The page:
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His niche is a small but important one. Palermo-born Stanislao Cannizzaro is a special footnote to nineteenth-century physical science. He was, according to some, one of the scientists responsible for bringing chemistry and physics out of the realm of alchemy and into the modern world.
Born in 1826 to a prosperous family (his father was a police magistrate), Stanislao attended medical school before choosing chemistry. At Pisa in 1845 and 1846, he assisted Raffaele Piria, who first prepared salicylic acid. Back in Palermo, he participated in the revolts of 1848, which spread to numerous European cities. In Sicily, this was a statement against the lack of tangible constitutional reforms promised by King Ferdinando II of the Two Sicilies. (In fact, the successive regime, the House of Savoy reigning over the Kingdom of Italy, with its shadowy democracy, offered little more, but the young Cannizzaro's activism reflected the spirit of the times.) Following the failure of these protests, Cannizzaro was forced to flee, and ended up in France for a couple years.
In 1851, he was made professor of chemistry and physics at Alessandria (in Piedmont), part of the Savoys' pre-unification kingdom. There he discovered that benzaldehyde treated with concentrated alcoholic hydroxide produced equal amounts of benzyl alcohol and salt of benzoic acid. This was soon named the "Cannizzaro effect." As professor of chemistry at Genoa in 1855, he showed that the atomic weights of elements in volatile compounds could be calculated by applying Avogadro's Principle. He elaborated upon this in his Sunto, published in 1859, but, while building upon the foundation of research undertaken by various scientists over the course of fifty years, Cannizzaro's original work transcended Avogadro's in some important respects.
Cannizzaro established values for atomic and molecular weights, incidentally distinguishing the two, designating the weight of hydrogen as the universal standard by which other elements should be measured. He demonstrated that vapor densities could be applied in determining atomic and molecular weights. This was remarkable work, and the periodic table of elements (formulated later) owes much to Cannizzaro's efforts. Moreover, the recognition of universal constants destroyed the prevailing concept that organic and inorganic chemistry functioned under differing principles. Today, it seems incredible that atoms (and elements) were not clearly distinguished from molecules (and compounds), but while others had postulated this theory long before Cannizzaro, he was one of the first to propose a new order based on a practical rule; this was soon embraced internationally. In those days, the distinctions between the sciences of chemistry and physics were not always clearly expressed; as a distinct field of academic study (though often coinciding with chemistry), physics really evolved in the last decades of the nineteenth century. By today's standards, Cannizzaro might be considered a "chemical physicist."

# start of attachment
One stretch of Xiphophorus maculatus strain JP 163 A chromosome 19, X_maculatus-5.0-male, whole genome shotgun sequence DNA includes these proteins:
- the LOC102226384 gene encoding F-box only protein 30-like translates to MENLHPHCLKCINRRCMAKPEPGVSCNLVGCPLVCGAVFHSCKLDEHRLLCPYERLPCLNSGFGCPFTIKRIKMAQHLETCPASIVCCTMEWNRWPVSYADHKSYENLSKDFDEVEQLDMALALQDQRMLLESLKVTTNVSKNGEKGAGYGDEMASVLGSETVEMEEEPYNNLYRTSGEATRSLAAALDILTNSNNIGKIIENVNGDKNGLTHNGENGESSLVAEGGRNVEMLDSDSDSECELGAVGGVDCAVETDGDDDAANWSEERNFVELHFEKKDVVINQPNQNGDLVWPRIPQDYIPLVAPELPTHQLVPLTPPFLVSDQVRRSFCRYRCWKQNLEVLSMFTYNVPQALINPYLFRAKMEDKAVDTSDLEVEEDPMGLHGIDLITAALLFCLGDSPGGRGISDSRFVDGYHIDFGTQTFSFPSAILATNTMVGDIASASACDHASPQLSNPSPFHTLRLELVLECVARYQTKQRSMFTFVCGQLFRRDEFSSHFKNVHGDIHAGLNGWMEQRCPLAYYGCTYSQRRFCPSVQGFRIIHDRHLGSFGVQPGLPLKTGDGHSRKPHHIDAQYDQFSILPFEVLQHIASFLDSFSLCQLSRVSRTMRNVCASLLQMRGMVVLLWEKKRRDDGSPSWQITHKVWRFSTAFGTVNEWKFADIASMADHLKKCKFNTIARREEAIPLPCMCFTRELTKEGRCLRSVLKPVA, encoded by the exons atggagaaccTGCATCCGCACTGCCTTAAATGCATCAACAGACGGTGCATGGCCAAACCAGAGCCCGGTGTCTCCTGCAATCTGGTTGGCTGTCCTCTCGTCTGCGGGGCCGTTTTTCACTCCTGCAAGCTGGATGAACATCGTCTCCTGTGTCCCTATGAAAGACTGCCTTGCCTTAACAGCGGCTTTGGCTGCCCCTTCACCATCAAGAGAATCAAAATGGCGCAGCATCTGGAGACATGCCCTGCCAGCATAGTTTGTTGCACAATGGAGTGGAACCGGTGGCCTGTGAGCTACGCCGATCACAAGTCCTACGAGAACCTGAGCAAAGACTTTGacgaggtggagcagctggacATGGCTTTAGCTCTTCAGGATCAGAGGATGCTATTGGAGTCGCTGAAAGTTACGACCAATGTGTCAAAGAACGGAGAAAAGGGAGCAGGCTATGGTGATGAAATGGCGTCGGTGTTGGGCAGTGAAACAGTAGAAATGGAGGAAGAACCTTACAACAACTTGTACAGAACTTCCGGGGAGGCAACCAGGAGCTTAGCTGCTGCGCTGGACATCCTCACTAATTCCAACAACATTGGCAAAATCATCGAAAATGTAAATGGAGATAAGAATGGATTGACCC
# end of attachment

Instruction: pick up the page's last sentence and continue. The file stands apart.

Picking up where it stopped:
In 1860, Cannizzaro actively supported the unification movement, and Garibaldi's revolt, in Sicily. He served briefly in the new Sicilian government, and helped to expand the chemistry department of the University of Palermo, where he remained until 1871. During the 1860s, he saw another series of bloody revolts --this time against the new government-- suppressed by northern Italian troops, but this failed to influence his strong loyalties to the unitary Italian state. Ever a political idealist, Cannizzaro accepted an appointment as senator in 1871 (when Savoyard forces occupied Papal Rome) and moved to Rome.
He continued to work as an educator and politician. Brilliant as he was, Cannizzaro's political ideas were less inspired than his scientific ones. Senators were not elected but appointed by the king on the advice of the ruling party, making the Italian Senate, composed mostly of aristocrats and prominent industrialists (Cannizzaro was exceptional), little more than an organ that served to bolster the power of the established order. That a "new" Italy should be pieced together as a politically reactionary monarchy, considered by many to be a de facto police state, was a disappointment for Italians and foreigners alike. Senator Cannizzaro lived to witness Italian troops disgraced in defeat at Adwa (in Ethiopia) and the consequential fall of the government of his fellow Sicilian revolutionary, the cunning Crispi. Stanislao Cannizzaro died in Rome in 1910.
About the Author: Palermo native Vincenzo Salerno has written biographies of several famous Sicilians, including Frederick II and Giuseppe di Lampedusa.